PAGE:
A critically inadequate amount of research has been conducted on how best to respond to the opioid crisis in rural areas, notably when it comes to improving access to opioid use disorder (OUD) treatment and reducing the overdose death rate in such communities.
Researchers from Rutgers University, the University of Michigan and Wayne State University conducted a systematic review of published papers about the prescription of treatment for OUD in rural areas. They sought in particular to identify barriers to treatment access and use.
Publishing their findings in The American Journal of Drug and Alcohol Abuse, the study authors found that an insufficient number of health care providers can prescribe OUD treatments, including methadone, buprenorphine and naltrexone, all of which can reduce cravings for opioids. Additionally, people living in rural areas who have OUD are more likely than their peers elsewhere in the nation to need to travel long distances to access treatment for the substance use disorder.
The study’s authors were especially surprised by the dearth of research on this overall topic.
“We saw multiple gaps in terms of research in rural settings even though these communities surpassed the urban overdose-death rate in 2015,” Jamey Lister, PhD, the study’s lead author and an assistant professor at Rutgers School of Social Work, said in a press release. “Primarily, there are no long-term studies of treatment outcomes for rural patients, no attention to racial minorities in rural settings, limited attention to rural treatment barriers in the Midwest and no studies that asked rural patients for their perspectives on medication treatment.”
Based on their review of available literature at this time, the investigators made the following recommendations.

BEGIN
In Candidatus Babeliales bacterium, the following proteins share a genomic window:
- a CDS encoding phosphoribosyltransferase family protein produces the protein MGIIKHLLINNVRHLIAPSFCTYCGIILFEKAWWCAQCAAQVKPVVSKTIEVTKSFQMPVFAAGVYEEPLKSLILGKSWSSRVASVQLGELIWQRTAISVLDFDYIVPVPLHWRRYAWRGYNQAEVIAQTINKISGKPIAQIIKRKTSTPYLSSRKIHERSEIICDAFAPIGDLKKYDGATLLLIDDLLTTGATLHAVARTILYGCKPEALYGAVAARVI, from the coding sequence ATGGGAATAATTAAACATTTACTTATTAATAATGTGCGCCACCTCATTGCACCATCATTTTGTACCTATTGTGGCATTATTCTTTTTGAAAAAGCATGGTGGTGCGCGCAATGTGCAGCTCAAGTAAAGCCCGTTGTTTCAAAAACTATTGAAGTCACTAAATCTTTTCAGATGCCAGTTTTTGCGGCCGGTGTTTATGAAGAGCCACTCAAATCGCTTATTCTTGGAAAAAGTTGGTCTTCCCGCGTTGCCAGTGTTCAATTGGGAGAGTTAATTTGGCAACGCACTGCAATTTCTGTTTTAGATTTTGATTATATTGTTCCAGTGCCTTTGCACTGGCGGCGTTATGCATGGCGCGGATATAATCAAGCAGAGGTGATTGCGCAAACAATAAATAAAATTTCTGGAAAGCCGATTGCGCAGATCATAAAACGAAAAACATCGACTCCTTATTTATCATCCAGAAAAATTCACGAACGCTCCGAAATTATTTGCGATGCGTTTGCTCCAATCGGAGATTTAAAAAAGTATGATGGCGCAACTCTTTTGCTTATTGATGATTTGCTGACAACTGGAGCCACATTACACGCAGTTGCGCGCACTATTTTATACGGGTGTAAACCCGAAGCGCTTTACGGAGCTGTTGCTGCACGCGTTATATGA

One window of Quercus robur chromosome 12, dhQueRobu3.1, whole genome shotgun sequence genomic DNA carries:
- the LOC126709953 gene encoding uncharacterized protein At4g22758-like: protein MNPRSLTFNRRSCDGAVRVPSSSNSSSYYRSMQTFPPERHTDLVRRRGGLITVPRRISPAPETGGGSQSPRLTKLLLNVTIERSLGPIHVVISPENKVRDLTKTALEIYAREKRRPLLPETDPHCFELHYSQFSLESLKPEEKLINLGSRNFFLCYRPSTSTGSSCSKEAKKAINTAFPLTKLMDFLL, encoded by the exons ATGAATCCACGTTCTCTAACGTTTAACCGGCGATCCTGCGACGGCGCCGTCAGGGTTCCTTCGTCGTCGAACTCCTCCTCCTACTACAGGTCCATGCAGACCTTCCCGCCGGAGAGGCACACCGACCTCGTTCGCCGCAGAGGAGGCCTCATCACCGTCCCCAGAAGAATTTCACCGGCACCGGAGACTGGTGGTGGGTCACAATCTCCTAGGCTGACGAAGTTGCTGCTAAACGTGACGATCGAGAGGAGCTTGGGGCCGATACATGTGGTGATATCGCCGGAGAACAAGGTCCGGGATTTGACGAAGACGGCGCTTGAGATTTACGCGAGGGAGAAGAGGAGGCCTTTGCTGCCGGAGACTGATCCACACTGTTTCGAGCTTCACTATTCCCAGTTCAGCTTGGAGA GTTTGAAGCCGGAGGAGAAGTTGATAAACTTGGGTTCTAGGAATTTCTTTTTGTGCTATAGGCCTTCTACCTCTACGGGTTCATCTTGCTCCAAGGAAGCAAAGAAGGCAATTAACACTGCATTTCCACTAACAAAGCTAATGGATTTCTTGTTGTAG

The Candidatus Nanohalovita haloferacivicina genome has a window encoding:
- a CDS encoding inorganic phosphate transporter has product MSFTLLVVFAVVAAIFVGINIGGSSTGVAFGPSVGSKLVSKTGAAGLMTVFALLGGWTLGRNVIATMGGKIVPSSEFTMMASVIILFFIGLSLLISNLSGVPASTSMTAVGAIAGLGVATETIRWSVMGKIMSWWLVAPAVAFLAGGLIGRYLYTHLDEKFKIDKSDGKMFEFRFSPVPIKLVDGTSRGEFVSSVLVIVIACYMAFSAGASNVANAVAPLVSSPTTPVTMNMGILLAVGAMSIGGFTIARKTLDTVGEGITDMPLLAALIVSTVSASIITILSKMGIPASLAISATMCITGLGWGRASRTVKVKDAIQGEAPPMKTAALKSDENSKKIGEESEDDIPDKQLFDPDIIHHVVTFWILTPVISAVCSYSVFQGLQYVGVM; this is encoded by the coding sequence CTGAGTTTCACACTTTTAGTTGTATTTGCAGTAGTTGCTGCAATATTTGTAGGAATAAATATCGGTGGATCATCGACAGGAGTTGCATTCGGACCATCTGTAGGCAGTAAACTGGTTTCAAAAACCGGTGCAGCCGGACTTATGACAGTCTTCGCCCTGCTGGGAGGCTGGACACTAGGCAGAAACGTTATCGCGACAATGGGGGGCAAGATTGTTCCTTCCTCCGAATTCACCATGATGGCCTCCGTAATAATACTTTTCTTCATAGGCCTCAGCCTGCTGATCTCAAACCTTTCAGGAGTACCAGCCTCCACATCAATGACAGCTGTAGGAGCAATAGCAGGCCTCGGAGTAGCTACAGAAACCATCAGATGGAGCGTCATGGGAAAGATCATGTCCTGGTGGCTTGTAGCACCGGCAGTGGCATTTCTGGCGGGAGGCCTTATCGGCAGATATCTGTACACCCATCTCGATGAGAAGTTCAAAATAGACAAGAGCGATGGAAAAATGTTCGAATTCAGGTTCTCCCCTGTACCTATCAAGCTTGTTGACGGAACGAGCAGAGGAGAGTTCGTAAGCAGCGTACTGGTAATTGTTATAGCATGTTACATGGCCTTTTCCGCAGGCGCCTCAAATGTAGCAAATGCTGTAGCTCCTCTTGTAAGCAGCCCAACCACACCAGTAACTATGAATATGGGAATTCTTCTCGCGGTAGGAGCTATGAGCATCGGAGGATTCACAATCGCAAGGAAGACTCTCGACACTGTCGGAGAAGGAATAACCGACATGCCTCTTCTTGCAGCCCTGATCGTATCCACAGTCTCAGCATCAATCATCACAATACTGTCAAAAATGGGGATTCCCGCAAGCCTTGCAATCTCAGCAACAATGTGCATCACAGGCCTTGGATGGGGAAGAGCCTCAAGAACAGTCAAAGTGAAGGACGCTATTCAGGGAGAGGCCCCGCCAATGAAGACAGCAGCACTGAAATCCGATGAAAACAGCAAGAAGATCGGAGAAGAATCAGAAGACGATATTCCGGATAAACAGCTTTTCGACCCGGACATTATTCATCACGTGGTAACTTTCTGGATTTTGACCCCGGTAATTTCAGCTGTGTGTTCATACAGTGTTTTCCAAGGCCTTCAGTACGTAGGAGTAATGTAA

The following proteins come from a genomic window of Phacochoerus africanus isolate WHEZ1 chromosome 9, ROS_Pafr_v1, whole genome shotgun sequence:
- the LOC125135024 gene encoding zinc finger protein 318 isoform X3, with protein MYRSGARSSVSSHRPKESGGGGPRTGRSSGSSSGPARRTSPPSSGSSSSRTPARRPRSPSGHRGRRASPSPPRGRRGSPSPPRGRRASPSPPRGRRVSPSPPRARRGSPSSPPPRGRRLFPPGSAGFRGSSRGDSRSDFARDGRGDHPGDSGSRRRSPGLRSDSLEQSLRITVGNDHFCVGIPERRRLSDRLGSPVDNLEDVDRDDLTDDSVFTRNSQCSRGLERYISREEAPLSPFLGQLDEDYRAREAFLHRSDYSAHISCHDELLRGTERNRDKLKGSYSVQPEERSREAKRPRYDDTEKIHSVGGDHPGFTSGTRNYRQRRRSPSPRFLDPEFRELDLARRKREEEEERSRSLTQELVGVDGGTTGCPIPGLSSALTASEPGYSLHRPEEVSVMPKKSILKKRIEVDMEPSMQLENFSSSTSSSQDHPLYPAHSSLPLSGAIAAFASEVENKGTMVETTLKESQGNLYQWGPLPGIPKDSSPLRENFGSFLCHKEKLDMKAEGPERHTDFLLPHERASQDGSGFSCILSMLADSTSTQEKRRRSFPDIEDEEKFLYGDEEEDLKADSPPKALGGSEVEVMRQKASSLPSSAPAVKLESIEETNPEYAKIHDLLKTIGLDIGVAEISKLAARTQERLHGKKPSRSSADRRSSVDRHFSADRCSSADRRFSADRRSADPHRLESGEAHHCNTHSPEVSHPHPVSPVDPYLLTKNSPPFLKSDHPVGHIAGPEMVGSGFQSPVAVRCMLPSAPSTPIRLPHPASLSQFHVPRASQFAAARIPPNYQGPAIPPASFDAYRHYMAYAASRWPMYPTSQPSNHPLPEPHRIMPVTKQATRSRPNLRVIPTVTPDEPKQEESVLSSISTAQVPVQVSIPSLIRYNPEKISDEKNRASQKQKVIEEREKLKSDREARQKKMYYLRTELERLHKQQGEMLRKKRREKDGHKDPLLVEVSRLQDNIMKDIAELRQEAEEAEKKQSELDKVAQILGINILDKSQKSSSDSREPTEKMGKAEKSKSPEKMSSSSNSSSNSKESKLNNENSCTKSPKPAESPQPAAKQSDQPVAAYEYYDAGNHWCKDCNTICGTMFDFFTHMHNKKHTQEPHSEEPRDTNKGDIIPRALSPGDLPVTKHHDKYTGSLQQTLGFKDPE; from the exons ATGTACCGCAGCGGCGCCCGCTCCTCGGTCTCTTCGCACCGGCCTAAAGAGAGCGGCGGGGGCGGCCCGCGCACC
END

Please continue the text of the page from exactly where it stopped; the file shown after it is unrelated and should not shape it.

- Stakeholders should increase the accessibility of OUD treatment, including through the use of telemedicine. People in rural areas should be exempt from the requirement that people seeking OUD treatment make their first visit to a prescriber in person.
- To address other psychosocial problems among people with OUD, groups should provide access to low-cost options such as technology-assisted treatment and peer recovery specialists.
- Transportation should be subsidized, especially for those who must attend routine clinic visits to receive methadone or buprenorphine.
- Legislation should be passed allowing pharmacists to prescribe OUD treatment.
- Health care providers should more widely receive training about prescribing OUD treatment and should build relationships with other clinicians in their field who care for people with the condition.
For these recommendations to be most effective, Lister said, they should involve coordination between academics, health care systems, policy makers and community advocates.
To read a press release about the study, click here.
To read the study, click here.